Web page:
Last modified on 22 July 2014, at 22:59
Wikipedia has an article on:

Wikipedia

See also: FACT

EnglishEdit

EtymologyEdit

From Latin factum (a deed, act, exploit; in Medieval Latin also state, condition, circumstance), neuter of factus (done or made), perfect passive participle of faciō (do, make).

PronunciationEdit

NounEdit

fact (plural facts)

  1. (archaic) Action; the realm of action.
    • 1622, Francis Bacon, The History of the Reign of King Henry the Seventh, page 1:
      After that Richard, the third of that name, king in fact only, but tyrant both in title and regiment [] was [] overthrown and slain at Bosworth Field; there succeeded in the kingdom [] Henry the Seventh.
  2. (law, obsolete except in set phrases) A wrongful or criminal deed.
    • 1590, Edmund Spenser, The Faerie Queene, III.ix:
      She was empassiond at that piteous act, / With zelous enuy of Greekes cruell fact, / Against that nation [...].
    He had become an accessory after the fact.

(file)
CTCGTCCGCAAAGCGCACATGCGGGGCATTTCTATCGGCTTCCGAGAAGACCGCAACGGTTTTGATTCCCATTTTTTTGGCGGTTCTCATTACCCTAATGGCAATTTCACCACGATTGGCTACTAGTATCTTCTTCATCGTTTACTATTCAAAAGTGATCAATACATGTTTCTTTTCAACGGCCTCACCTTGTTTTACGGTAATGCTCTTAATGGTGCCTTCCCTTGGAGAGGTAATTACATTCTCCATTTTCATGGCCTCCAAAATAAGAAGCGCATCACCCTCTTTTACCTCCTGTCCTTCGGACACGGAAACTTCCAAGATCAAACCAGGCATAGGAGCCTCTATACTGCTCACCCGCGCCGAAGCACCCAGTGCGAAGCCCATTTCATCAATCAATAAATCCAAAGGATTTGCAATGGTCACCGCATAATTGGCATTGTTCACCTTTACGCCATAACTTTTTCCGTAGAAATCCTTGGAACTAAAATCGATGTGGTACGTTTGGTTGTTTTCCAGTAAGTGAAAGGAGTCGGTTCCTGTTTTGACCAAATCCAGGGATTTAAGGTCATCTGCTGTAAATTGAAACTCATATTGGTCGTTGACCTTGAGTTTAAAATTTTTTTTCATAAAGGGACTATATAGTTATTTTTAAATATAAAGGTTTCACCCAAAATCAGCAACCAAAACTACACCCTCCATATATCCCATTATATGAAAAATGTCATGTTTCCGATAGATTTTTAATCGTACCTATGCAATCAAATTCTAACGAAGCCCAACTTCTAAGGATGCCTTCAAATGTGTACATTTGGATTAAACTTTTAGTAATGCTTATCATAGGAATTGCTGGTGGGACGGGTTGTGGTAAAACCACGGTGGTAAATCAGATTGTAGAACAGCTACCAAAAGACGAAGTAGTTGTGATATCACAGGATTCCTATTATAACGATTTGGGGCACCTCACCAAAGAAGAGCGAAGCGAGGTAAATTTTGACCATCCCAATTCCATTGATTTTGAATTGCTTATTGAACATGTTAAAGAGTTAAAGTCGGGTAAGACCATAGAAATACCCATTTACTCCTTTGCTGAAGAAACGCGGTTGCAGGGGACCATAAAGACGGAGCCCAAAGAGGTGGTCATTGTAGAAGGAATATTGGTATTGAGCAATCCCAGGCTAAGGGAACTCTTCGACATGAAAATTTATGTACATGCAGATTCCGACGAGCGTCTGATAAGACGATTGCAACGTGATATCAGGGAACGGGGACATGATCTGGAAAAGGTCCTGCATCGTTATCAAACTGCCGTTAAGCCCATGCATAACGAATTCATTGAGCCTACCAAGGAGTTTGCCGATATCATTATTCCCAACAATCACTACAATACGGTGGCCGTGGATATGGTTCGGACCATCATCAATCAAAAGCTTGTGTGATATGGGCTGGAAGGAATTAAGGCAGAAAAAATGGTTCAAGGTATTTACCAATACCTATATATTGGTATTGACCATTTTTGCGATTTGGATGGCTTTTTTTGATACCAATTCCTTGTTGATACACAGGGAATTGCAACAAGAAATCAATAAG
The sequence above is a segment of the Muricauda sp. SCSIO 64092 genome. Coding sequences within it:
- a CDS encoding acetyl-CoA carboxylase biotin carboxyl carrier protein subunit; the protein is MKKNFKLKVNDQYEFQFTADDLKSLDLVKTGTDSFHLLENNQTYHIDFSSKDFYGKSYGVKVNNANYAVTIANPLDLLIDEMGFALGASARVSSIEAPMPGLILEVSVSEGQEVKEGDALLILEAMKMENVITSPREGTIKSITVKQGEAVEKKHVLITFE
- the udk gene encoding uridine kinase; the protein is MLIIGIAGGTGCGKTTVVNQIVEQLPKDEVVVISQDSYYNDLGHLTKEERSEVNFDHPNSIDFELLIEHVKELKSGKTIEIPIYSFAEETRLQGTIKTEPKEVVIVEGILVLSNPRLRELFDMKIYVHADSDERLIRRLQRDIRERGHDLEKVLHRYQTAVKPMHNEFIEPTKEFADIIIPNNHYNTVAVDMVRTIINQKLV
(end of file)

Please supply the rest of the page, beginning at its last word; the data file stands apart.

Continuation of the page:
3. (obsolete) Feat.
  4. An honest observation.
  5. Something actual as opposed to invented.
    In this story, the Gettysburg Address is a fact, but the rest is fiction.
    • 1922, Ben Travers, chapter 2, A Cuckoo in the Nest[1]:
      Mother [] considered that the exclusiveness of Peter's circle was due not to its distinction, but to the fact that it was an inner Babylon of prodigality and whoredom, from which every Kensingtonian held aloof, except on the conventional tip-and-run excursions in pursuit of shopping, tea and theatres.
  6. Something which has become real.
    The promise of television became a fact in the 1920s.
  7. Something concrete used as a basis for further interpretation.
    Let's look at the facts of the case before deciding.
  8. An objective consensus on a fundamental reality that has been agreed upon by a substantial number of people.
    There is no doubting the fact that the Earth orbits the Sun.
  9. Information about a particular subject, especially actual conditions and/or circumstances.
    The facts about space travel.

AntonymsEdit

Derived termsEdit

Related termsEdit

TranslationsEdit

The translations below need to be checked and inserted above into the appropriate translation tables, removing any numbers. Numbers do not necessarily match those in definitions. See instructions at Help:How to check translations.

See alsoEdit

External linksEdit

InterjectionEdit

fact

  1. Used before making a statement to introduce it as a trustworthy one.

StatisticsEdit

AnagramsEdit